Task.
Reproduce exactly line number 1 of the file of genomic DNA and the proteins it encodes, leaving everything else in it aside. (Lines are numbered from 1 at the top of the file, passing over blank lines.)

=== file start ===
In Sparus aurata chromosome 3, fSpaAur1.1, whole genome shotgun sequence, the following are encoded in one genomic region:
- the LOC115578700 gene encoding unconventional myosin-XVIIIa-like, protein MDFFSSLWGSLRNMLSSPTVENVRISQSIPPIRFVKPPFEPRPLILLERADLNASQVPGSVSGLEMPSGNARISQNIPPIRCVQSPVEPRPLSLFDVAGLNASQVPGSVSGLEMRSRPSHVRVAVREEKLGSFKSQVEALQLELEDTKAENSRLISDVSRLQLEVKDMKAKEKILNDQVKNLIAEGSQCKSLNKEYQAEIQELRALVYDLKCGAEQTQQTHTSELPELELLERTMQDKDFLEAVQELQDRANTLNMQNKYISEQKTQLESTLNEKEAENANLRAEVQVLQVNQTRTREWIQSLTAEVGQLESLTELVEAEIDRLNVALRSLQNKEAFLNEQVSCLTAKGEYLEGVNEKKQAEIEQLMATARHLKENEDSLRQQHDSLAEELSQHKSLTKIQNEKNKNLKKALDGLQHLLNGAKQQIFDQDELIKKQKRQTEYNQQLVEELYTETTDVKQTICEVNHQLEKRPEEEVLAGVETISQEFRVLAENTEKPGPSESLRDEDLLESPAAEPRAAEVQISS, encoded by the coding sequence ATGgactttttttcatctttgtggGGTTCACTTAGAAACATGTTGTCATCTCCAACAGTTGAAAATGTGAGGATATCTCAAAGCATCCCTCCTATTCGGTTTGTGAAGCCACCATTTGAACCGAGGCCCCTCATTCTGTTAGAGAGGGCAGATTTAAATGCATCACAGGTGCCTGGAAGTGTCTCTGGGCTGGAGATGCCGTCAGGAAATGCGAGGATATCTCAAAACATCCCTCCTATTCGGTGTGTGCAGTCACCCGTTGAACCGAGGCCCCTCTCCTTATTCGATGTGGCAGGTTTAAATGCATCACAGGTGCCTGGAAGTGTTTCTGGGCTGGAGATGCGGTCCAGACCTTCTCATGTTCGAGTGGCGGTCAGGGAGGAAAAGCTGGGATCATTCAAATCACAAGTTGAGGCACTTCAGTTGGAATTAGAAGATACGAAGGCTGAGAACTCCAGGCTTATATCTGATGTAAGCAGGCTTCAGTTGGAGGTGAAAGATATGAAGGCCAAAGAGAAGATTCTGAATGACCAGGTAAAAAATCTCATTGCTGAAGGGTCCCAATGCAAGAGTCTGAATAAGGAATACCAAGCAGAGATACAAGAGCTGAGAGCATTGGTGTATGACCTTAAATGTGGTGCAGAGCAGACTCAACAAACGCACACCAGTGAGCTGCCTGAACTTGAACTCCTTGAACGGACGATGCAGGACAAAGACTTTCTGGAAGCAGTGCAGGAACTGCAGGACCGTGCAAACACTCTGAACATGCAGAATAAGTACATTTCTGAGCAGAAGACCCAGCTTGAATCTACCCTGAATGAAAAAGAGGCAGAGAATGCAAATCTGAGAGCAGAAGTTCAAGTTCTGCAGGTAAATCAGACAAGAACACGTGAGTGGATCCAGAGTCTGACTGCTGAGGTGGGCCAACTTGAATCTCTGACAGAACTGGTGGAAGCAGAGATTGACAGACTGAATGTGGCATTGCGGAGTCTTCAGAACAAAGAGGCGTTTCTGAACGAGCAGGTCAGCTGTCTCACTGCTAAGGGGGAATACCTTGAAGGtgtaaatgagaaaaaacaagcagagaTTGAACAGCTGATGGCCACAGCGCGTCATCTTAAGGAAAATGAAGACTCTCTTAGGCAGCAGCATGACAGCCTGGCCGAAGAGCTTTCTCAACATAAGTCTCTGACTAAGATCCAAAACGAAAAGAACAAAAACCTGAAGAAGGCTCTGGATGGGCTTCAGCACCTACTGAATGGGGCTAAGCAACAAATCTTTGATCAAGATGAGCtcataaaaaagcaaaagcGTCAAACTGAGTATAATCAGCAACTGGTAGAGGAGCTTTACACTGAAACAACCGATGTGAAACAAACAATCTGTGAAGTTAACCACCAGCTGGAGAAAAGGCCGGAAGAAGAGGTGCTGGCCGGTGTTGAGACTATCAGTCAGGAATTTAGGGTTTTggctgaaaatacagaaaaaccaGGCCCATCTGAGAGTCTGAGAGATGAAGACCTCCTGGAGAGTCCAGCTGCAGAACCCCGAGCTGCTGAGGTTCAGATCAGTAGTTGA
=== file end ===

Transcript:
In Sparus aurata chromosome 3, fSpaAur1.1, whole genome shotgun sequence, the following are encoded in one genomic region: